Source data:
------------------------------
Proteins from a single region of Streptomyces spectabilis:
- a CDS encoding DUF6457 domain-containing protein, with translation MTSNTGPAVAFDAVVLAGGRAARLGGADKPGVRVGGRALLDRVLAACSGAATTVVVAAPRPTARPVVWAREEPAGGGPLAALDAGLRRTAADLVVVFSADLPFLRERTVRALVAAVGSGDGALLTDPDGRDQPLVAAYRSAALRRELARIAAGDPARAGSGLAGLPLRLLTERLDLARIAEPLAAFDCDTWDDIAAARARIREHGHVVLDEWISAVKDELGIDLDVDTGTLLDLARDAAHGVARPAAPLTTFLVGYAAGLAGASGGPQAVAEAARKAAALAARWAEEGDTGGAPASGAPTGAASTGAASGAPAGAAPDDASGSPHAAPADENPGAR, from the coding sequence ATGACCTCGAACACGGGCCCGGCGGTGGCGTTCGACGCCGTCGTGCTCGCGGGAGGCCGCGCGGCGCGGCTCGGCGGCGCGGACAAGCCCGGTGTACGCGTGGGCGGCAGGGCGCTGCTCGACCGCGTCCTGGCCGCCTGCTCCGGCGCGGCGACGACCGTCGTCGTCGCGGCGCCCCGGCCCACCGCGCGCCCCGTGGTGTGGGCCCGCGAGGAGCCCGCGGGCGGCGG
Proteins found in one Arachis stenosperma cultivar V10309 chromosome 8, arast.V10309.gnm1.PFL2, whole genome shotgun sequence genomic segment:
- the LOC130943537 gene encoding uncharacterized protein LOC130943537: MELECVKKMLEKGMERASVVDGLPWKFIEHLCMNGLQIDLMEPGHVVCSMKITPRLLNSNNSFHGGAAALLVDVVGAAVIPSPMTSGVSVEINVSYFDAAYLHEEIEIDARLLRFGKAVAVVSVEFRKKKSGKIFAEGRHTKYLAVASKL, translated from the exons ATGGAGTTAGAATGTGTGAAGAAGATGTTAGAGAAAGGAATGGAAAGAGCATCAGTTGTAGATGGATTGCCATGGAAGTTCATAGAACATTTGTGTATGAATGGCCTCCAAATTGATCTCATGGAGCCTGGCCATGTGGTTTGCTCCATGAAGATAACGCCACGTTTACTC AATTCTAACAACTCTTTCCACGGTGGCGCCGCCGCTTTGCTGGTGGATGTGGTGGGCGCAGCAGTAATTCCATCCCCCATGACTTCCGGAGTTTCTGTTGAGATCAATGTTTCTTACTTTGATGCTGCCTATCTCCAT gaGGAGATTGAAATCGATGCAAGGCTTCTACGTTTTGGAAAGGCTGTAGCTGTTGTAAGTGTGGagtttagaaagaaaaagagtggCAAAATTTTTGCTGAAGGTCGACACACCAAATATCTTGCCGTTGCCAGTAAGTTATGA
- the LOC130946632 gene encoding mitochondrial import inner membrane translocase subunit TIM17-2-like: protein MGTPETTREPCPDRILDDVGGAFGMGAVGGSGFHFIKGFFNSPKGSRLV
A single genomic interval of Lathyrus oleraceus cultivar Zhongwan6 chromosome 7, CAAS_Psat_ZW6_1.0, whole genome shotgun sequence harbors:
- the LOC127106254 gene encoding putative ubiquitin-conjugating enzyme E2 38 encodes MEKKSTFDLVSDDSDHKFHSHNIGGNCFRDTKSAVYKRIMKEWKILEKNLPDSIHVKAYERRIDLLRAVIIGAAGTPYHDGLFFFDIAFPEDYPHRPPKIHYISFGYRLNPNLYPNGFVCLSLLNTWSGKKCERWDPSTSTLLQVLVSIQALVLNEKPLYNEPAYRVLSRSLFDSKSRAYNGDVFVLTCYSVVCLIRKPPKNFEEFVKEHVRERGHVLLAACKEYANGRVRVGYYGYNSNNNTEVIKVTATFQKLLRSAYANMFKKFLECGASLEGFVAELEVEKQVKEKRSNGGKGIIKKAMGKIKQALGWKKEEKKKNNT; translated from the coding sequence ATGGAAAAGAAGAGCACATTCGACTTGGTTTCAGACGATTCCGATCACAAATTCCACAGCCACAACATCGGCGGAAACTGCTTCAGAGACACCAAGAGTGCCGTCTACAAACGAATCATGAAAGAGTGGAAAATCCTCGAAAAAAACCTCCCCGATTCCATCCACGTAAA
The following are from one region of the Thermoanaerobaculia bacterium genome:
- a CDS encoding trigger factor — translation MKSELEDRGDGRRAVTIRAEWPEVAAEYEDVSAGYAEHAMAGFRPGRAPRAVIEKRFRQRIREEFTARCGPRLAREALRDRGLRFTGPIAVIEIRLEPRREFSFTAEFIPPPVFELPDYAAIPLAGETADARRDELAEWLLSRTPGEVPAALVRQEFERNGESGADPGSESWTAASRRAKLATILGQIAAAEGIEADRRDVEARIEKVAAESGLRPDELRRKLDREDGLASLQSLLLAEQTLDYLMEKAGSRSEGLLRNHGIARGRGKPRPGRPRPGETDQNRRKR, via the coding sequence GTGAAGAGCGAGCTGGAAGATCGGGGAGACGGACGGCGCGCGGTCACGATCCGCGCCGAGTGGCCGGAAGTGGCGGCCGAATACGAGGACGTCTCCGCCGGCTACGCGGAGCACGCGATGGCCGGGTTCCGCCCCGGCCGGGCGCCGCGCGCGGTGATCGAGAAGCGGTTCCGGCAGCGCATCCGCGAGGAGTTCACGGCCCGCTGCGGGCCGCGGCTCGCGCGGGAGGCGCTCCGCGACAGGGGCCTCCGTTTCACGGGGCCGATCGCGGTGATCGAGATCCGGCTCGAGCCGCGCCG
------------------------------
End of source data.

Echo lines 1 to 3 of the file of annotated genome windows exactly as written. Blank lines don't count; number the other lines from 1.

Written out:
Proteins from a single region of Streptomyces spectabilis:
- a CDS encoding DUF6457 domain-containing protein, with translation MTSNTGPAVAFDAVVLAGGRAARLGGADKPGVRVGGRALLDRVLAACSGAATTVVVAAPRPTARPVVWAREEPAGGGPLAALDAGLRRTAADLVVVFSADLPFLRERTVRALVAAVGSGDGALLTDPDGRDQPLVAAYRSAALRRELARIAAGDPARAGSGLAGLPLRLLTERLDLARIAEPLAAFDCDTWDDIAAARARIREHGHVVLDEWISAVKDELGIDLDVDTGTLLDLARDAAHGVARPAAPLTTFLVGYAAGLAGASGGPQAVAEAARKAAALAARWAEEGDTGGAPASGAPTGAASTGAASGAPAGAAPDDASGSPHAAPADENPGAR, from the coding sequence ATGACCTCGAACACGGGCCCGGCGGTGGCGTTCGACGCCGTCGTGCTCGCGGGAGGCCGCGCGGCGCGGCTCGGCGGCGCGGACAAGCCCGGTGTACGCGTGGGCGGCAGGGCGCTGCTCGACCGCGTCCTGGCCGCCTGCTCCGGCGCGGCGACGACCGTCGTCGTCGCGGCGCCCCGGCCCACCGCGCGCCCCGTGGTGTGGGCCCGCGAGGAGCCCGCGGGCGGCGG
Proteins found in one Arachis stenosperma cultivar V10309 chromosome 8, arast.V10309.gnm1.PFL2, whole genome shotgun sequence genomic segment: